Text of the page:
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Amazon inflation surcharge will be permanent with 2023 FBA fee hike

Amazon is raising fulfillment fees for storage, outbound and more.

Amazon inflation surcharge will be permanent with 2023 FBA fee hike

Amazon will make a fulfillment upcharge introduced for inflation permanent in 2023, as the ecommerce giant makes a series of increases to fees in its program that provides logistics for third-party sellers.

Fulfillment by Amazon (FBA) provides storage, processing and shipping services for seller orders, making Amazon's logistics network available to the merchants that sell on its marketplace. Such services also have a growing importance to Amazon's business, as the third-party marketplace provides an expanded selection for Prime members, as well as revenue earned through both sales as well as shipping orders. According to Marketplace Pulse, Amazon fulfillment fees increased 30% between 2020 and the third quarter of 2022. In 2023, they are set to rise again.

Amazon VP of Worldwide Selling Partner Services Dharmesh Mehta announced the following changes to fees in the Fulfillment by Amazon (FBA) for 2023:

A 5% fuel and inflation surcharge that was introduced in April was advertised as being a temporary fee at the time to account for rising transportation costs. But now, it will be factored into overall rates, effectively making it permanent.

“These cost increases have not attenuated as quickly as we had hoped, so we will adjust our standard FBA fee rates to account for these increased and supply chain costs and we will remove the separate Fuel & Inflation Surcharge at this time," Mehta wrote.

FBA fees will be changing in part as a result of observed inefficency patterns by the company.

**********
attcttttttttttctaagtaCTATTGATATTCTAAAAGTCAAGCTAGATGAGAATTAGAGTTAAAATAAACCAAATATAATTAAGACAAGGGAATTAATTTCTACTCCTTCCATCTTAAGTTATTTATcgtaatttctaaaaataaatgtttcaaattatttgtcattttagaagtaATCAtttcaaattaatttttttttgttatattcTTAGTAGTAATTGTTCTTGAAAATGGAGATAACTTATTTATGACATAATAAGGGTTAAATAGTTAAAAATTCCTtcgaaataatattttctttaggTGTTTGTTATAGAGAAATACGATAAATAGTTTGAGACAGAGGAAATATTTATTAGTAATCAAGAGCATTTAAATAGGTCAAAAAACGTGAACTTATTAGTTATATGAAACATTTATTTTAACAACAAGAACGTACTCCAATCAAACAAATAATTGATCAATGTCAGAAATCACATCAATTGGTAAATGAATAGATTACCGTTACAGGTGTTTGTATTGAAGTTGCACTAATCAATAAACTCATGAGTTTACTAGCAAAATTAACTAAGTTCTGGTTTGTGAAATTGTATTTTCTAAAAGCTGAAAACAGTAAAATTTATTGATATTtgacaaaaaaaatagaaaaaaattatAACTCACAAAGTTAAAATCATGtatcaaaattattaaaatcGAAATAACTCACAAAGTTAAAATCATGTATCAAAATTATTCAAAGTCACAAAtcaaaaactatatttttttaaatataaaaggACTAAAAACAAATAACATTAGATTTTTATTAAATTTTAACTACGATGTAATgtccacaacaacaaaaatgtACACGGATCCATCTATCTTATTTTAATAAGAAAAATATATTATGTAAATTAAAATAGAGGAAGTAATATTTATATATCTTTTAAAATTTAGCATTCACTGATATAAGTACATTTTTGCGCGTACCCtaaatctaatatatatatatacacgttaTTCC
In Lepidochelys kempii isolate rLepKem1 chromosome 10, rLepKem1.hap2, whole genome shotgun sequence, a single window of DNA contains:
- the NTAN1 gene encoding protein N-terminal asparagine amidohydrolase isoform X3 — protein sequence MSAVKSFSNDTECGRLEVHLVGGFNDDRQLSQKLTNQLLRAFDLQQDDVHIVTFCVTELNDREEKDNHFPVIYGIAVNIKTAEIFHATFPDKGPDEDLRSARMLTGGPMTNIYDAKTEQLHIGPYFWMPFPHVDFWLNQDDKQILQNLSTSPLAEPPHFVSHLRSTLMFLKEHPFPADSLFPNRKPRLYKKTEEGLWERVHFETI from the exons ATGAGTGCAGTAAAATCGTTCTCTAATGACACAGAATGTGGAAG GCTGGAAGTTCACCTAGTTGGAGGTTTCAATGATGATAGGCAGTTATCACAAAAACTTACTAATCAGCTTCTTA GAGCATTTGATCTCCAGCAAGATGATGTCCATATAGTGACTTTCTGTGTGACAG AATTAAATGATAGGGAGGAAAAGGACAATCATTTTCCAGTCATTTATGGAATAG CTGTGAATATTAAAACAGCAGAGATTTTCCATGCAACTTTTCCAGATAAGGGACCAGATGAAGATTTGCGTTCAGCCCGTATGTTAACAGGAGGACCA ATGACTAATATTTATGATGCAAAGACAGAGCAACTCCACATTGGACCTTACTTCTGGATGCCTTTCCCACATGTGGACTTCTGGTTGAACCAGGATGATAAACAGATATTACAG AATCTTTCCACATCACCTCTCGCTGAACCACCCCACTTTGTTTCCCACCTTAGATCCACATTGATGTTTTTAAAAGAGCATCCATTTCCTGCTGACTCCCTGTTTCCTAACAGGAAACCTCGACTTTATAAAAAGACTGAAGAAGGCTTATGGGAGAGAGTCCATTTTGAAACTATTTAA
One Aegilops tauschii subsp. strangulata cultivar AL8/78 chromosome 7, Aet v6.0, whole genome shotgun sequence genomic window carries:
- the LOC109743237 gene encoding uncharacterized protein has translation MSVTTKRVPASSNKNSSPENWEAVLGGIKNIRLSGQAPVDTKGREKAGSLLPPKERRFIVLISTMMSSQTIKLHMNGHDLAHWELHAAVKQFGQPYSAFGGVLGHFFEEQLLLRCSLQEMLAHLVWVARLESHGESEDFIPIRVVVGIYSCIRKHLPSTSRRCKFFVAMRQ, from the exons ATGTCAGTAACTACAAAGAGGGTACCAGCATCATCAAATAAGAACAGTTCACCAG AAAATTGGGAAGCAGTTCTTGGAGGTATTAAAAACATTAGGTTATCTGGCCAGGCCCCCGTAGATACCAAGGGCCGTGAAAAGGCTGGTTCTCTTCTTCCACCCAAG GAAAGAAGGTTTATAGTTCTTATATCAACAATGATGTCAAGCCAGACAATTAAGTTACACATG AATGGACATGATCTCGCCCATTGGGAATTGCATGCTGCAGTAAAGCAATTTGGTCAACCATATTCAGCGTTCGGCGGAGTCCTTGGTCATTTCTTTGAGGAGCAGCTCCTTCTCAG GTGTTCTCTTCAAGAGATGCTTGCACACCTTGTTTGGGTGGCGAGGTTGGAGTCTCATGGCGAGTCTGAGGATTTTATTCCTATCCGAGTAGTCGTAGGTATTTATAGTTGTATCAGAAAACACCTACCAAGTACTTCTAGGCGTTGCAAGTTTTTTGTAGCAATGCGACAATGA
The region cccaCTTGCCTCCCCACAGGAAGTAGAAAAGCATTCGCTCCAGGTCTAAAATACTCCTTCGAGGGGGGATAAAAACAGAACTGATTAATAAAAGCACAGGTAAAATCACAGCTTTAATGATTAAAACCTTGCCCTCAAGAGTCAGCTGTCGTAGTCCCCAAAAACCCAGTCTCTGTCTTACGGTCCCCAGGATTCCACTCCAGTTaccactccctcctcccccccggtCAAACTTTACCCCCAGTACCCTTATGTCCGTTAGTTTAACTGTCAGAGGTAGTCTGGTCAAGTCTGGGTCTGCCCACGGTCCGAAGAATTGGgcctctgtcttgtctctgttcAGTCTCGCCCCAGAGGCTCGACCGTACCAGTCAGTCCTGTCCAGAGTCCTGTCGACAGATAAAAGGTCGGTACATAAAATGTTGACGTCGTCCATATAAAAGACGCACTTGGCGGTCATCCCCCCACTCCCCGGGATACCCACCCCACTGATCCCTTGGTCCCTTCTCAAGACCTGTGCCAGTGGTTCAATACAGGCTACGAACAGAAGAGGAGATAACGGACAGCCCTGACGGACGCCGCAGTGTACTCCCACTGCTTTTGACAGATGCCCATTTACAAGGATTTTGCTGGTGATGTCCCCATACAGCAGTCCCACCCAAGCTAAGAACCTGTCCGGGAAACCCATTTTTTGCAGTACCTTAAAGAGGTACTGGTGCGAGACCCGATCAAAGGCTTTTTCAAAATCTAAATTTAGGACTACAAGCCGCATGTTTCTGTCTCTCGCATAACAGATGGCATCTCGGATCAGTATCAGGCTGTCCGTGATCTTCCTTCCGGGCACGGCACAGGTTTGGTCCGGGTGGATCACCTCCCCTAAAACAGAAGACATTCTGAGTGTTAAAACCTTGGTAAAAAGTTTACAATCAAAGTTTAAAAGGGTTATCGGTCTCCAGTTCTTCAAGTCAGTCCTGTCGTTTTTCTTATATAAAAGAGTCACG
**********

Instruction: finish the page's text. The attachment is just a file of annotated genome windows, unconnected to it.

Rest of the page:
“This year, we saw some sellers use more of our storage than we expected or believe was needed to serve customers well, and that constrained how much product from other sellers could be sent into FBA,” Mehta wrote.

The company is making the following fee changes:

FBA outbound fees are increasing by $0.22 on average.

For apparel, the company is creating a new weight tier that will use the greater of unit weight or dimensional weight to determine the shipping weight for all large, standard-size products.

Returns processing fees for apparel and footwear will decrease by an average of $0.20 per return.

Off-peak storage fees for standard-size products will increase by $0.04 per cubic foot and $0.03 per cubic foot for oversize products.

Peak storage fees for the non-sortable network will increase by $0.20 per cubic foot. Sortable fees will remain unchanged.

A storage utilization surcharge will be introduced for sellers who have “a high cube of inventory stored in our fulfillment centers relative to the cube of their recent weekly sales.” Amazon estimates that 7.5% of sellers will be affected by this change, which takes effect April 1, 2023.

Inventory surcharges will be increased for items stored 271-365 days.